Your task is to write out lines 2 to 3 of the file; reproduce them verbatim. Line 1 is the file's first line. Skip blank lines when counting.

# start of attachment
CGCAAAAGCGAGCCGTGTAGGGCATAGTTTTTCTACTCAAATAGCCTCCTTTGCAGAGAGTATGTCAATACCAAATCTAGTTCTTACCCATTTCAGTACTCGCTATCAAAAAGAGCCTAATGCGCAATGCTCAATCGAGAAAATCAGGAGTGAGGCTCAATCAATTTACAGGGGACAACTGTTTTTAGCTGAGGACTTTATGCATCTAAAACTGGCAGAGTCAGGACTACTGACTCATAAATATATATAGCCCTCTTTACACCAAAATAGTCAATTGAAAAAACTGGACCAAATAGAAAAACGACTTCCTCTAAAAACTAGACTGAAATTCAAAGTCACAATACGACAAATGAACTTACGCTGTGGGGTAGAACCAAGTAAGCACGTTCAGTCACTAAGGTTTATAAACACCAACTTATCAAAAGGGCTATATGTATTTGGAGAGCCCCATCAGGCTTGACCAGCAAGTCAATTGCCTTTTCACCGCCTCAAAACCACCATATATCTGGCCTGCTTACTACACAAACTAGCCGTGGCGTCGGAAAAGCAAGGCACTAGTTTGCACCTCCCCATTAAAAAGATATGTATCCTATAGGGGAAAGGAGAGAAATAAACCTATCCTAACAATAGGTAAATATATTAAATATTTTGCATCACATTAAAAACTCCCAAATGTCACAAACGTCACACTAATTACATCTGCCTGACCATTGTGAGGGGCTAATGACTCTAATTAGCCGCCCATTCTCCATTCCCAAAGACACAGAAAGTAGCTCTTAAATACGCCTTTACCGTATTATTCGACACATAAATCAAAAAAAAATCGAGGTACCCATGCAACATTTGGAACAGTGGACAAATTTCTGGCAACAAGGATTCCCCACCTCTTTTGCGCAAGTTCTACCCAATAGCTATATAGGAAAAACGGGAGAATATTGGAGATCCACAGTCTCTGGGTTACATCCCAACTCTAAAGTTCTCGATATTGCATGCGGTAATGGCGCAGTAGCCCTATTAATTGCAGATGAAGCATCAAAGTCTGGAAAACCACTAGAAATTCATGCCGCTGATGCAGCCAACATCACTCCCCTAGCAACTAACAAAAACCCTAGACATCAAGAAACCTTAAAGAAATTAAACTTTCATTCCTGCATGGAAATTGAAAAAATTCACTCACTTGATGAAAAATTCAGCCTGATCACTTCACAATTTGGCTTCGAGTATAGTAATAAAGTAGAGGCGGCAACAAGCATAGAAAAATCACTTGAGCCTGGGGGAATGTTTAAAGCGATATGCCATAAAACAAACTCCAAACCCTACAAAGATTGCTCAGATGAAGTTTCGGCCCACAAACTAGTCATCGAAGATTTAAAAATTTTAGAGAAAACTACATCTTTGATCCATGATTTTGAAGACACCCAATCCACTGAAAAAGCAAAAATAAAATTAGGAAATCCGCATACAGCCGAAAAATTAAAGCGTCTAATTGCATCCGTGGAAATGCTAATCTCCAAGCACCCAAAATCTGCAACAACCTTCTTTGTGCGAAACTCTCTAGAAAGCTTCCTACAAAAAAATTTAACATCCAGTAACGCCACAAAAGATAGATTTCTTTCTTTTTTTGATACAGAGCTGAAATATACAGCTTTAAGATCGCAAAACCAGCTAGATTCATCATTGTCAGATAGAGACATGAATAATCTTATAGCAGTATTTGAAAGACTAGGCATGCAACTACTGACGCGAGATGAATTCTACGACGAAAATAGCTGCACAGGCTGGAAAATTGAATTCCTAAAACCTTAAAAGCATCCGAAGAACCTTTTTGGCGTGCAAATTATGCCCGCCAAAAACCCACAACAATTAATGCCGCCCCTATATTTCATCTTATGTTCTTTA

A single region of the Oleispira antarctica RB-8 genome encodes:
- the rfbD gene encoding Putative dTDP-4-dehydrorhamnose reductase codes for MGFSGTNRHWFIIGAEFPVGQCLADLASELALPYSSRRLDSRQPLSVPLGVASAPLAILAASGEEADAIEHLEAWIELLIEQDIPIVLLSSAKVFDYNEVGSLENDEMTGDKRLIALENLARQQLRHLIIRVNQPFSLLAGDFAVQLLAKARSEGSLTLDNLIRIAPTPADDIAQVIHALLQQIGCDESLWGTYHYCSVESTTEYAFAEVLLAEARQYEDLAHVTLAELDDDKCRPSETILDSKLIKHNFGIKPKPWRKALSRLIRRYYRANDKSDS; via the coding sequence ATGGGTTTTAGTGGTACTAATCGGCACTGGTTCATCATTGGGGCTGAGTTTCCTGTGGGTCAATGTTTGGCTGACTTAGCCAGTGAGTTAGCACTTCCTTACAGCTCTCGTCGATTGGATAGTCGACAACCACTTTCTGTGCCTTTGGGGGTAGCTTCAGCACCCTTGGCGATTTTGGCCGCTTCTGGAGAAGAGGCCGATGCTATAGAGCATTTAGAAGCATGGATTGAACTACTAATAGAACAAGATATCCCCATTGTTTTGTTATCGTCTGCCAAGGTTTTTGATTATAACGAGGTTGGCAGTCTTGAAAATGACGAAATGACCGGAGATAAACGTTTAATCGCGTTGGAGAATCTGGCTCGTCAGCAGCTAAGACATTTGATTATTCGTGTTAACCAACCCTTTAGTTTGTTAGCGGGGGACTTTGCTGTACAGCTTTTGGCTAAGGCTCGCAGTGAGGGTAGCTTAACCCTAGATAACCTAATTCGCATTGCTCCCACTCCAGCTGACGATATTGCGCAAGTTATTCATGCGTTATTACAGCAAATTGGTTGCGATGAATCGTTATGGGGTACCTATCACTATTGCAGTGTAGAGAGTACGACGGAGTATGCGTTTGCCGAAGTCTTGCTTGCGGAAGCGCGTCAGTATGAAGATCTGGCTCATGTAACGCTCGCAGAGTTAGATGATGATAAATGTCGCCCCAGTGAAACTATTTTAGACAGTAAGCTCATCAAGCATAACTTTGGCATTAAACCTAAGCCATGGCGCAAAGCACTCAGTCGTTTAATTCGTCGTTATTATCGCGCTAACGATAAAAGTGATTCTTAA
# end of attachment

A single region of the Oleispira antarctica RB-8 genome encodes:
- the rfbD gene encoding Putative dTDP-4-dehydrorhamnose reductase codes for MGFSGTNRHWFIIGAEFPVGQCLADLASELALPYSSRRLDSRQPLSVPLGVASAPLAILAASGEEADAIEHLEAWIELLIEQDIPIVLLSSAKVFDYNEVGSLENDEMTGDKRLIALENLARQQLRHLIIRVNQPFSLLAGDFAVQLLAKARSEGSLTLDNLIRIAPTPADDIAQVIHALLQQIGCDESLWGTYHYCSVESTTEYAFAEVLLAEARQYEDLAHVTLAELDDDKCRPSETILDSKLIKHNFGIKPKPWRKALSRLIRRYYRANDKSDS; via the coding sequence ATGGGTTTTAGTGGTACTAATCGGCACTGGTTCATCATTGGGGCTGAGTTTCCTGTGGGTCAATGTTTGGCTGACTTAGCCAGTGAGTTAGCACTTCCTTACAGCTCTCGTCGATTGGATAGTCGACAACCACTTTCTGTGCCTTTGGGGGTAGCTTCAGCACCCTTGGCGATTTTGGCCGCTTCTGGAGAAGAGGCCGATGCTATAGAGCATTTAGAAGCATGGATTGAACTACTAATAGAACAAGATATCCCCATTGTTTTGTTATCGTCTGCCAAGGTTTTTGATTATAACGAGGTTGGCAGTCTTGAAAATGACGAAATGACCGGAGATAAACGTTTAATCGCGTTGGAGAATCTGGCTCGTCAGCAGCTAAGACATTTGATTATTCGTGTTAACCAACCCTTTAGTTTGTTAGCGGGGGACTTTGCTGTACAGCTTTTGGCTAAGGCTCGCAGTGAGGGTAGCTTAACCCTAGATAACCTAATTCGCATTGCTCCCACTCCAGCTGACGATATTGCGCAAGTTATTCATGCGTTATTACAGCAAATTGGTTGCGATGAATCGTTATGGGGTACCTATCACTATTGCAGTGTAGAGAGTACGACGGAGTATGCGTTTGCCGAAGTCTTGCTTGCGGAAGCGCGTCAGTATGAAGATCTGGCTCATGTAACGCTCGCAGAGTTAGATGATGATAAATGTCGCCCCAGTGAAACTATTTTAGACAGTAAGCTCATCAAGCATAACTTTGGCATTAAACCTAAGCCATGGCGCAAAGCACTCAGTCGTTTAATTCGTCGTTATTATCGCGCTAACGATAAAAGTGATTCTTAA